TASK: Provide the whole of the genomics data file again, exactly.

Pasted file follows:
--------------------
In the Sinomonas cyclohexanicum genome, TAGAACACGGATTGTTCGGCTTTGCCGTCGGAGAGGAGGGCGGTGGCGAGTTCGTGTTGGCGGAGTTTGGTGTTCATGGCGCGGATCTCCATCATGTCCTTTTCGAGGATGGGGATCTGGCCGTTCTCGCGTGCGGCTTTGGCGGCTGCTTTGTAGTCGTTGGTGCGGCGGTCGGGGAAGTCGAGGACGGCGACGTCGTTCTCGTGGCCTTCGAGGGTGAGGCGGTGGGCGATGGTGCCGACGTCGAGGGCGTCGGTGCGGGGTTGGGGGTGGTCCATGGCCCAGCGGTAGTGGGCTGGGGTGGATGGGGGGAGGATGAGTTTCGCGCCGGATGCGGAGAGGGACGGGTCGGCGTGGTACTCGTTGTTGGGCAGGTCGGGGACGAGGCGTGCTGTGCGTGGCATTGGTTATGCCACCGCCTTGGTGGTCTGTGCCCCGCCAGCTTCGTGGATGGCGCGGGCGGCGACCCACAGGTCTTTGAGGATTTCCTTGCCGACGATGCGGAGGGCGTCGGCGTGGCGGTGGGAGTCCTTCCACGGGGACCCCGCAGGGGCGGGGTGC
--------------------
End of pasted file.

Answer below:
In the Sinomonas cyclohexanicum genome, TAGAACACGGATTGTTCGGCTTTGCCGTCGGAGAGGAGGGCGGTGGCGAGTTCGTGTTGGCGGAGTTTGGTGTTCATGGCGCGGATCTCCATCATGTCCTTTTCGAGGATGGGGATCTGGCCGTTCTCGCGTGCGGCTTTGGCGGCTGCTTTGTAGTCGTTGGTGCGGCGGTCGGGGAAGTCGAGGACGGCGACGTCGTTCTCGTGGCCTTCGAGGGTGAGGCGGTGGGCGATGGTGCCGACGTCGAGGGCGTCGGTGCGGGGTTGGGGGTGGTCCATGGCCCAGCGGTAGTGGGCTGGGGTGGATGGGGGGAGGATGAGTTTCGCGCCGGATGCGGAGAGGGACGGGTCGGCGTGGTACTCGTTGTTGGGCAGGTCGGGGACGAGGCGTGCTGTGCGTGGCATTGGTTATGCCACCGCCTTGGTGGTCTGTGCCCCGCCAGCTTCGTGGATGGCGCGGGCGGCGACCCACAGGTCTTTGAGGATTTCCTTGCCGACGATGCGGAGGGCGTCGGCGTGGCGGTGGGAGTCCTTCCACGGGGACCCCGCAGGGGCGGGGTGC